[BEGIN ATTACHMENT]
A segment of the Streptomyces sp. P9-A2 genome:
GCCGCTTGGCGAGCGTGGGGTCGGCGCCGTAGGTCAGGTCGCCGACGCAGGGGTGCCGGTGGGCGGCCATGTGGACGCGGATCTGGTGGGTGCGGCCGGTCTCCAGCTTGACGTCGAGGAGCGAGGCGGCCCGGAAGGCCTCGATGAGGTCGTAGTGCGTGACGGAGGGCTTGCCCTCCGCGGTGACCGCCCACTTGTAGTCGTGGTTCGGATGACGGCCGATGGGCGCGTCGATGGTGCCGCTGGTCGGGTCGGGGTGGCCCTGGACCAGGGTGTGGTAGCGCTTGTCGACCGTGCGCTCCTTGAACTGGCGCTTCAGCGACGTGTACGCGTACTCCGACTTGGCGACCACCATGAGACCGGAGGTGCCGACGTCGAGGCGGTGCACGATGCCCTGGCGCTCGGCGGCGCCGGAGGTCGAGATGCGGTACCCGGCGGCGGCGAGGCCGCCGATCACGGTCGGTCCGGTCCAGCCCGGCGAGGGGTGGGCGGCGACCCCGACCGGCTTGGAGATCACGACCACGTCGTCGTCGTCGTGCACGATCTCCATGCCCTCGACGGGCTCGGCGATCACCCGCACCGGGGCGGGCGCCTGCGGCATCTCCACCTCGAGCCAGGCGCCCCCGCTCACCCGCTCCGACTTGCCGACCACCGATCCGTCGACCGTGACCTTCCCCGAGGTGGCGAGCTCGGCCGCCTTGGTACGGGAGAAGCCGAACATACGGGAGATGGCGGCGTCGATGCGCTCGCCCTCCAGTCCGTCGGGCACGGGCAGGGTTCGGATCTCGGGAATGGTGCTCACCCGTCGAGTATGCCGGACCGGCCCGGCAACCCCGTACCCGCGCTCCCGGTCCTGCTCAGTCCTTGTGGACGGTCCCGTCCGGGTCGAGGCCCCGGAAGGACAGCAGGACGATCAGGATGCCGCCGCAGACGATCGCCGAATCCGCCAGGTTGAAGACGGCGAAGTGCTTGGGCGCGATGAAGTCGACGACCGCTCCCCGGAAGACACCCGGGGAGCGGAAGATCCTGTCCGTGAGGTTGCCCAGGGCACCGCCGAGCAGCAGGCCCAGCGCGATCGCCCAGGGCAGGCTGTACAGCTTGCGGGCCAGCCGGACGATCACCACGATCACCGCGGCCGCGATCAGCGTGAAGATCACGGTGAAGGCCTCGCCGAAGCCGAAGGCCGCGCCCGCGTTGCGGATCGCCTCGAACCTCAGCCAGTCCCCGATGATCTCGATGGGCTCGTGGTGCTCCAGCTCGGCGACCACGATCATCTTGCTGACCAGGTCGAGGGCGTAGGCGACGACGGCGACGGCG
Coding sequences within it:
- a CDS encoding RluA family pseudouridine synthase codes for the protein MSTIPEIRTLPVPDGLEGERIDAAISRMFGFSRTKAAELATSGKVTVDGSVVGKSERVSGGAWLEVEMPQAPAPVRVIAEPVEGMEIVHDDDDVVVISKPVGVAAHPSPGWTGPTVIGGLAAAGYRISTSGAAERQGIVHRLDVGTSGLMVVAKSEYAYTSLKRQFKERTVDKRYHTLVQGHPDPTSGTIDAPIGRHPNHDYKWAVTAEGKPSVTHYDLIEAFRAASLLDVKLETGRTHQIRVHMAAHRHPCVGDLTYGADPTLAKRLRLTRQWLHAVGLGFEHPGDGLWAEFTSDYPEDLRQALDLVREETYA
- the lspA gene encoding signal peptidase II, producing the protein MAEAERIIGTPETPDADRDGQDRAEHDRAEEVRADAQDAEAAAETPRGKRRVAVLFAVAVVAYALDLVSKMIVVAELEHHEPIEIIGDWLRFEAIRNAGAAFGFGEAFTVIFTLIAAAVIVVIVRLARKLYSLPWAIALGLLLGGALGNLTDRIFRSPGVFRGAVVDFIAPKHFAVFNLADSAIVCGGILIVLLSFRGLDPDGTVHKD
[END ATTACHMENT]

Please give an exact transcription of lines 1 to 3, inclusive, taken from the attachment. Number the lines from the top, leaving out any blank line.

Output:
A segment of the Streptomyces sp. P9-A2 genome:
GCCGCTTGGCGAGCGTGGGGTCGGCGCCGTAGGTCAGGTCGCCGACGCAGGGGTGCCGGTGGGCGGCCATGTGGACGCGGATCTGGTGGGTGCGGCCGGTCTCCAGCTTGACGTCGAGGAGCGAGGCGGCCCGGAAGGCCTCGATGAGGTCGTAGTGCGTGACGGAGGGCTTGCCCTCCGCGGTGACCGCCCACTTGTAGTCGTGGTTCGGATGACGGCCGATGGGCGCGTCGATGGTGCCGCTGGTCGGGTCGGGGTGGCCCTGGACCAGGGTGTGGTAGCGCTTGTCGACCGTGCGCTCCTTGAACTGGCGCTTCAGCGACGTGTACGCGTACTCCGACTTGGCGACCACCATGAGACCGGAGGTGCCGACGTCGAGGCGGTGCACGATGCCCTGGCGCTCGGCGGCGCCGGAGGTCGAGATGCGGTACCCGGCGGCGGCGAGGCCGCCGATCACGGTCGGTCCGGTCCAGCCCGGCGAGGGGTGGGCGGCGACCCCGACCGGCTTGGAGATCACGACCACGTCGTCGTCGTCGTGCACGATCTCCATGCCCTCGACGGGCTCGGCGATCACCCGCACCGGGGCGGGCGCCTGCGGCATCTCCACCTCGAGCCAGGCGCCCCCGCTCACCCGCTCCGACTTGCCGACCACCGATCCGTCGACCGTGACCTTCCCCGAGGTGGCGAGCTCGGCCGCCTTGGTACGGGAGAAGCCGAACATACGGGAGATGGCGGCGTCGATGCGCTCGCCCTCCAGTCCGTCGGGCACGGGCAGGGTTCGGATCTCGGGAATGGTGCTCACCCGTCGAGTATGCCGGACCGGCCCGGCAACCCCGTACCCGCGCTCCCGGTCCTGCTCAGTCCTTGTGGACGGTCCCGTCCGGGTCGAGGCCCCGGAAGGACAGCAGGACGATCAGGATGCCGCCGCAGACGATCGCCGAATCCGCCAGGTTGAAGACGGCGAAGTGCTTGGGCGCGATGAAGTCGACGACCGCTCCCCGGAAGACACCCGGGGAGCGGAAGATCCTGTCCGTGAGGTTGCCCAGGGCACCGCCGAGCAGCAGGCCCAGCGCGATCGCCCAGGGCAGGCTGTACAGCTTGCGGGCCAGCCGGACGATCACCACGATCACCGCGGCCGCGATCAGCGTGAAGATCACGGTGAAGGCCTCGCCGAAGCCGAAGGCCGCGCCCGCGTTGCGGATCGCCTCGAACCTCAGCCAGTCCCCGATGATCTCGATGGGCTCGTGGTGCTCCAGCTCGGCGACCACGATCATCTTGCTGACCAGGTCGAGGGCGTAGGCGACGACGGCGACGGCG
Coding sequences within it: